Meanwhile, Calgary Herald editor Licia Corbella wrote a column calling the women's allegations absurd, writing: "What, pray tell, did this woman, who asked that her name not be used, expect Pacetti to do with the condom she gave him? Blow it up like a balloon and play air volleyball?"

We learned that coming forward about sexual assault can cause backlash (or at least, those of us who haven't already experienced it learned that).

However, the allegations spurred a former intern, a former cabinet minister, and a former staffer to join the chorus of those who have detailed the level of sexual harassment, against both men and women, that exists on the Hill.

Photo via Wikimedia Commons.

If you thought that last year's Christmas gift from the Supreme Court to sex workers was going to last, then you probably had a pretty dreary year.

While the red robe-sporting judges on the top court struck down all the obviously-unconstitutional laws criminalizing sex work last December, it quickly became clear that the Conservatives weren't going to let ladies and gentlemen of the night run free on Canada's streets.

They introduced legislation to bring the so-called Nordic model to Canada—purchasing sex work will be illegal, operating a business offering sexual services will be illegal, and managing sex workers will be illegal.

Oh, and the government is planning on going after alt-weeklies and websites that advertise sexual services.

Now that the new laws are in effect, sex workers are dreading the ramped-up effort to clamp down on the sex trade.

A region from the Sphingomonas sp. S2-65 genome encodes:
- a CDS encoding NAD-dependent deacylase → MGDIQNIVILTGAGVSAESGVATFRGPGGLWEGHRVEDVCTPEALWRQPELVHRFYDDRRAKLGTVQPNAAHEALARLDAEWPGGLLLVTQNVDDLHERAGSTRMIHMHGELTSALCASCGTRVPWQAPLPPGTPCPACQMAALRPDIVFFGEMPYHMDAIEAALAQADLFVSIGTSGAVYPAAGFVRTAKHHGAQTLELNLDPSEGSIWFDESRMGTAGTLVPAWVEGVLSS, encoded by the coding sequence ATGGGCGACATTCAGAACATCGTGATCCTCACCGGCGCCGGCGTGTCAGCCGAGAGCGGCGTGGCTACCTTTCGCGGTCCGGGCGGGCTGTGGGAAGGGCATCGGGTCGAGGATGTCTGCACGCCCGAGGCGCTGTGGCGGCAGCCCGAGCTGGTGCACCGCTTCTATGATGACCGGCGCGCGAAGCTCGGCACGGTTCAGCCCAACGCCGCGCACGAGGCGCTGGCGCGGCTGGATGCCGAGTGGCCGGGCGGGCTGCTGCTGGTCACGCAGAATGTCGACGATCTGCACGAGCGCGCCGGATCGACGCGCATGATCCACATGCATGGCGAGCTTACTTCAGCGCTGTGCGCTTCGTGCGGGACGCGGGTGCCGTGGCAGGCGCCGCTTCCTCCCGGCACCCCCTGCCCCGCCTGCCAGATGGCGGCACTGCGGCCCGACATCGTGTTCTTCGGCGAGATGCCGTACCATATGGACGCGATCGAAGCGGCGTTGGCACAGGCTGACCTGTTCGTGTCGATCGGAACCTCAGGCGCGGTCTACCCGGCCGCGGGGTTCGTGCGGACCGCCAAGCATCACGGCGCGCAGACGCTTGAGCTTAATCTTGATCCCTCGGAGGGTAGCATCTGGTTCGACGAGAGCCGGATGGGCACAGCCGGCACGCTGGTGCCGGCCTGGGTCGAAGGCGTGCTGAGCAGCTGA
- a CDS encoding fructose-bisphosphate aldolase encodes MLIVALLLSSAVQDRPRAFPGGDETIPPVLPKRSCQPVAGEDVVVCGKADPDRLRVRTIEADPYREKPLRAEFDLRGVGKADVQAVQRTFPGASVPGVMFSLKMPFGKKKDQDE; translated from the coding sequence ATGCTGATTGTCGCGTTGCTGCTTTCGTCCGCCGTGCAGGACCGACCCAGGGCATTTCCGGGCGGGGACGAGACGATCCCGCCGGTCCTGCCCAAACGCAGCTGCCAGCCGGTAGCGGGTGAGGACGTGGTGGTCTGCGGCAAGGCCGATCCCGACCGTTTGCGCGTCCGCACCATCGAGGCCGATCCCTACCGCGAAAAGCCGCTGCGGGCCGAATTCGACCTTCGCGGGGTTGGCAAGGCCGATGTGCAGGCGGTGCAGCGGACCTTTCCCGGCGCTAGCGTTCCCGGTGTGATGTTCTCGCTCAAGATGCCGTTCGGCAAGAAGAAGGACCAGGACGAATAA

An RCMP report on murdered and missing aboriginal women indicated quite clearly that indigenous sex workers have long been most at-risk for violence. The government has refused. Stephen Harper added: "Um it, it isn't really high on our radar, to be honest."

Instead, it appears as though moral crusaders like Manitoba MP Joy Smith are calling the shots. (Watch for her in the new year as she will likely try to create a national porn firewall.)

Photo via Stephen Harper's official Facebook page.

After a rocky few years of scandal, Stephen Harper got back on the horse this year, as job numbers picked up and the budget got back on track towards being balanced (well, sort of), Harper's numbers started picking up. A national terrorist attack and a bombing campaign probably helped spur that a bit.

You're probably feeling especially affectionate towards the prime minister right now if you've got kids. Depending on how old your offspring are, and how much your partner makes, you're looking at new tax breaks from somewhere between a few hundred bucks to nearly $4,000. That sort of thing is the legacy of the late Finance Minister Jim Flaherty, who died suddenly in April.

Thanks to all that, language around Parliament Hill has begun to shift away from the idea that Justin Trudeau and his Liberals are cruising to victory, and towards the idea that Stephen Harper might just pull off another win—that would put him in a very small club of Prime Ministers who have won four consecutive mandates.

That said, the next election would almost certainly be Harper's last, regardless of how it turns out. That means, sometime in 2015, we're going to see a federal election and a dogfight to replace Harper.

So keep an eye on names like Jason Kenney and Lisa Raitt in the next year—both of whom are said to be getting their ducks in a row to become the next leader of the Conservative Party.

Mark October 19 on your calendar, kids. Because we're heading to the polls.